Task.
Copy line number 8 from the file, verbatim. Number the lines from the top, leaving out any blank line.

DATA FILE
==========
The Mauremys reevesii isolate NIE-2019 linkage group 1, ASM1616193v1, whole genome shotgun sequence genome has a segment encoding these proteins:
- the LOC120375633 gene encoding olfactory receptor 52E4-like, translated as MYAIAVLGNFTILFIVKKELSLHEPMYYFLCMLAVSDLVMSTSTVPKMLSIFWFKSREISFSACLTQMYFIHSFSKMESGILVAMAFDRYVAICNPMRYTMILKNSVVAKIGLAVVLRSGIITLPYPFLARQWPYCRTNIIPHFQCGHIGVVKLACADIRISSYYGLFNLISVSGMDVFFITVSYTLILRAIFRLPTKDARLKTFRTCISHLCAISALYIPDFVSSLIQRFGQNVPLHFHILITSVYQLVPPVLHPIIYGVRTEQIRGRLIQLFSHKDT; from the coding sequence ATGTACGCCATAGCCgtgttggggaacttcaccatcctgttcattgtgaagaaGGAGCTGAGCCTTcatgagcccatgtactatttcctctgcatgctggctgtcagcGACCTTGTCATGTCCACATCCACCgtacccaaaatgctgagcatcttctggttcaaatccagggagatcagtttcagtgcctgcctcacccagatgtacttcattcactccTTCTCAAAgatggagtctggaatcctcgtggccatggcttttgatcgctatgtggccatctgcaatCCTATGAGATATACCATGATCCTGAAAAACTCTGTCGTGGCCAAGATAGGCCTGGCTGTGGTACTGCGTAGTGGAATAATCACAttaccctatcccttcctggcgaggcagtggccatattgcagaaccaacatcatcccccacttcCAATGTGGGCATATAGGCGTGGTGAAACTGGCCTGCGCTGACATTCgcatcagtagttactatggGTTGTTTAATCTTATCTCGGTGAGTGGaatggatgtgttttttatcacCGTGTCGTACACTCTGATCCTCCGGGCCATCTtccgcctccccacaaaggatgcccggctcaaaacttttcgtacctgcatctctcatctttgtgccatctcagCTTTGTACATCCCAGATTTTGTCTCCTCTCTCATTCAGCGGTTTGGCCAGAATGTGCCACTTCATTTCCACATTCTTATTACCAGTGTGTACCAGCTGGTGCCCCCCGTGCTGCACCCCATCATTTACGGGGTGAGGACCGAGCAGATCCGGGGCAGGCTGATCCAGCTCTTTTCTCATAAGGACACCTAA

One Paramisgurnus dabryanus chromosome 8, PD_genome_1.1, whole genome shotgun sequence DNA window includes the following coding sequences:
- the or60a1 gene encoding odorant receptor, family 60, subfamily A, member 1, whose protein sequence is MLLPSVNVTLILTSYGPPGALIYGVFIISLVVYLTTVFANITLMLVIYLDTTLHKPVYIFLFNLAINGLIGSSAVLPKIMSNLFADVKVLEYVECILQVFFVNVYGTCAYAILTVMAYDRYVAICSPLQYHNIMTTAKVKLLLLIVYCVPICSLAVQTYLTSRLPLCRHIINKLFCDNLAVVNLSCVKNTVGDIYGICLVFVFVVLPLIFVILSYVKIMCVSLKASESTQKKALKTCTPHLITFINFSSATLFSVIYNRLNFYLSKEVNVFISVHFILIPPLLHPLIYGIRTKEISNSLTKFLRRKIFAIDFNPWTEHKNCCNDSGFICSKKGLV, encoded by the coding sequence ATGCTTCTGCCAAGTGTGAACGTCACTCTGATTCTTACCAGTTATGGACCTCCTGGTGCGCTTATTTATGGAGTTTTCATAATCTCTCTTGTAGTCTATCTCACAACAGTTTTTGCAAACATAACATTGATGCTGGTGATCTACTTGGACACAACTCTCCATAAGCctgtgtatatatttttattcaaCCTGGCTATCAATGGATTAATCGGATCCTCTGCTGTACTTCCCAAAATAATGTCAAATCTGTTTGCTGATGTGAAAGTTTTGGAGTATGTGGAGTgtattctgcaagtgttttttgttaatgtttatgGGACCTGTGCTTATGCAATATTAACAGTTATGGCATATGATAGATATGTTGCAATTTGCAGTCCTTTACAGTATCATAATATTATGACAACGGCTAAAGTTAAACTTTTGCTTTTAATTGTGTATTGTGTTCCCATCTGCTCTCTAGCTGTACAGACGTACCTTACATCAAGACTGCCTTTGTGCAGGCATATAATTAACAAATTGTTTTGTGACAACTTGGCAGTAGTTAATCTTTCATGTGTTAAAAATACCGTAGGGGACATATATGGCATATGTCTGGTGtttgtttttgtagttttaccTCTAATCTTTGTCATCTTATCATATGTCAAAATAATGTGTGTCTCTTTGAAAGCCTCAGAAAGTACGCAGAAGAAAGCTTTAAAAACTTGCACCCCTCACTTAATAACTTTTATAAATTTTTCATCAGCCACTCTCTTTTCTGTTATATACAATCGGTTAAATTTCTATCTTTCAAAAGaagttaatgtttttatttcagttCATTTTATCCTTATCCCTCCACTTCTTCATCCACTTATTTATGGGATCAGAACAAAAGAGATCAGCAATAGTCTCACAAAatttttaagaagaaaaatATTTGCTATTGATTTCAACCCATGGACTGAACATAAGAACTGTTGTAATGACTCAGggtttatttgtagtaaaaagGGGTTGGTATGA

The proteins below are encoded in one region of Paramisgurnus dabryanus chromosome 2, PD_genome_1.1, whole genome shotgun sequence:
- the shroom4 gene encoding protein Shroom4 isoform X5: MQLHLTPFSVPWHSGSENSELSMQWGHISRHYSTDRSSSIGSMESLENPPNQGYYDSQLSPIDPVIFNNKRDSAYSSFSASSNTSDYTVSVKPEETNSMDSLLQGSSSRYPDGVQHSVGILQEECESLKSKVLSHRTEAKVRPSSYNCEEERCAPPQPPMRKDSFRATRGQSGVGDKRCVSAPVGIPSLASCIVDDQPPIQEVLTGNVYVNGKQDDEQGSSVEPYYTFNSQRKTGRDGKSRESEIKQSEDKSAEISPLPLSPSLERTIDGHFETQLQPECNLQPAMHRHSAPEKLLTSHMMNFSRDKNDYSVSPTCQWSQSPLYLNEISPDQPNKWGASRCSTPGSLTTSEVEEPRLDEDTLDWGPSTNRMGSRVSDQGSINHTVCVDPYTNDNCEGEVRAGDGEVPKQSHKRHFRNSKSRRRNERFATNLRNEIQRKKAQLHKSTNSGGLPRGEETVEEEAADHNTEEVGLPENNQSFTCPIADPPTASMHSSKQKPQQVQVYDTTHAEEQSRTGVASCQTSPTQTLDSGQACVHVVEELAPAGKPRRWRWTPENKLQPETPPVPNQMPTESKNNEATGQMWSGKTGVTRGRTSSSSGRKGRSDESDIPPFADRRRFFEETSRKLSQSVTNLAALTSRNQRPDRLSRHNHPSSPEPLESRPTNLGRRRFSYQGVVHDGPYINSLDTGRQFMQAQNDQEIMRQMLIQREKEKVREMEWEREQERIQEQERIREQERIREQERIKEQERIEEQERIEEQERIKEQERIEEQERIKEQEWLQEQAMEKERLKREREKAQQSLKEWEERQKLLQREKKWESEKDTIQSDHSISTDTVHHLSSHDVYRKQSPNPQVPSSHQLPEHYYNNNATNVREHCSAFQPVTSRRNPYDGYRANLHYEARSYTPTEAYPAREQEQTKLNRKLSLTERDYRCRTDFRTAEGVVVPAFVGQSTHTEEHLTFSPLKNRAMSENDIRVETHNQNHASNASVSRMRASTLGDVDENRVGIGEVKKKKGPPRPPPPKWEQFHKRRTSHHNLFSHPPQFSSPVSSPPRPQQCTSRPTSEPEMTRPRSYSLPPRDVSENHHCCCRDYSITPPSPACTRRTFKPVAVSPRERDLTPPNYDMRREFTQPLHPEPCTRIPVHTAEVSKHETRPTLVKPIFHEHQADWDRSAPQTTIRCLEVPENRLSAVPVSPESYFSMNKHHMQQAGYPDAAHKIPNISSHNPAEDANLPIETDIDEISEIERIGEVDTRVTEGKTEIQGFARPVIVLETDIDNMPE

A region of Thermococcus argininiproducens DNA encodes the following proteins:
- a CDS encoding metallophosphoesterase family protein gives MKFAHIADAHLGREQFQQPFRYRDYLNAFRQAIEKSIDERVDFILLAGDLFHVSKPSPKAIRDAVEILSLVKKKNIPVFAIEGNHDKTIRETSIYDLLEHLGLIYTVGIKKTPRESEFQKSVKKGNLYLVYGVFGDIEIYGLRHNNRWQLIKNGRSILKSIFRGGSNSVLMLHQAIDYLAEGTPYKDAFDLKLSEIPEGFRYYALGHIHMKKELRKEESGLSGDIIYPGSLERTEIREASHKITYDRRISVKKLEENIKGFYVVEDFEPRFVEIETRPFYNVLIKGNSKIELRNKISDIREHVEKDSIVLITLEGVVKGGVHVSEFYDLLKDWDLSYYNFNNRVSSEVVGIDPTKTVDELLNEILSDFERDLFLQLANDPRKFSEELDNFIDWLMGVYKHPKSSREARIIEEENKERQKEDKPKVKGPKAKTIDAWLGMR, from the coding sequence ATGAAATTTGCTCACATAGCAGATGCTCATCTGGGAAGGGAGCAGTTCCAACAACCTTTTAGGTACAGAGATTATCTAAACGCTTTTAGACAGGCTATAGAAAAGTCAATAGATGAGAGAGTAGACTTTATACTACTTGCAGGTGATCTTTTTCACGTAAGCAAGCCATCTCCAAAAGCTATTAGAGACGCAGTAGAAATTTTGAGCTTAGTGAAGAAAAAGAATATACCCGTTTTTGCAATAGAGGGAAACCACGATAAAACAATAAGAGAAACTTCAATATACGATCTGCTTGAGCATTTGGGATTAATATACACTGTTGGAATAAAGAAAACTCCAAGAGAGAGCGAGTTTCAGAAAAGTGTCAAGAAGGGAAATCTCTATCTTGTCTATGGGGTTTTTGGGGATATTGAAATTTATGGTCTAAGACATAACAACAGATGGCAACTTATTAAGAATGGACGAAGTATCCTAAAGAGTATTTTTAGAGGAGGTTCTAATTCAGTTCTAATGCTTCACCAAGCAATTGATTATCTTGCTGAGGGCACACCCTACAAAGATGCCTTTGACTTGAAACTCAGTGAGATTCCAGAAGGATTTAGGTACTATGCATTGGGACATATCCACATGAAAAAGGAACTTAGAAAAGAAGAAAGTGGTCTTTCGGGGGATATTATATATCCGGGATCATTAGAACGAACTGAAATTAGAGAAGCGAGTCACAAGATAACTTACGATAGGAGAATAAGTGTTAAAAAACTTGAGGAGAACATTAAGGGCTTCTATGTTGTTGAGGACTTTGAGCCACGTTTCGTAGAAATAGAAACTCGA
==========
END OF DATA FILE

- a CDS encoding metallophosphoesterase family protein gives MKFAHIADAHLGREQFQQPFRYRDYLNAFRQAIEKSIDERVDFILLAGDLFHVSKPSPKAIRDAVEILSLVKKKNIPVFAIEGNHDKTIRETSIYDLLEHLGLIYTVGIKKTPRESEFQKSVKKGNLYLVYGVFGDIEIYGLRHNNRWQLIKNGRSILKSIFRGGSNSVLMLHQAIDYLAEGTPYKDAFDLKLSEIPEGFRYYALGHIHMKKELRKEESGLSGDIIYPGSLERTEIREASHKITYDRRISVKKLEENIKGFYVVEDFEPRFVEIETRPFYNVLIKGNSKIELRNKISDIREHVEKDSIVLITLEGVVKGGVHVSEFYDLLKDWDLSYYNFNNRVSSEVVGIDPTKTVDELLNEILSDFERDLFLQLANDPRKFSEELDNFIDWLMGVYKHPKSSREARIIEEENKERQKEDKPKVKGPKAKTIDAWLGMR, from the coding sequence ATGAAATTTGCTCACATAGCAGATGCTCATCTGGGAAGGGAGCAGTTCCAACAACCTTTTAGGTACAGAGATTATCTAAACGCTTTTAGACAGGCTATAGAAAAGTCAATAGATGAGAGAGTAGACTTTATACTACTTGCAGGTGATCTTTTTCACGTAAGCAAGCCATCTCCAAAAGCTATTAGAGACGCAGTAGAAATTTTGAGCTTAGTGAAGAAAAAGAATATACCCGTTTTTGCAATAGAGGGAAACCACGATAAAACAATAAGAGAAACTTCAATATACGATCTGCTTGAGCATTTGGGATTAATATACACTGTTGGAATAAAGAAAACTCCAAGAGAGAGCGAGTTTCAGAAAAGTGTCAAGAAGGGAAATCTCTATCTTGTCTATGGGGTTTTTGGGGATATTGAAATTTATGGTCTAAGACATAACAACAGATGGCAACTTATTAAGAATGGACGAAGTATCCTAAAGAGTATTTTTAGAGGAGGTTCTAATTCAGTTCTAATGCTTCACCAAGCAATTGATTATCTTGCTGAGGGCACACCCTACAAAGATGCCTTTGACTTGAAACTCAGTGAGATTCCAGAAGGATTTAGGTACTATGCATTGGGACATATCCACATGAAAAAGGAACTTAGAAAAGAAGAAAGTGGTCTTTCGGGGGATATTATATATCCGGGATCATTAGAACGAACTGAAATTAGAGAAGCGAGTCACAAGATAACTTACGATAGGAGAATAAGTGTTAAAAAACTTGAGGAGAACATTAAGGGCTTCTATGTTGTTGAGGACTTTGAGCCACGTTTCGTAGAAATAGAAACTCGA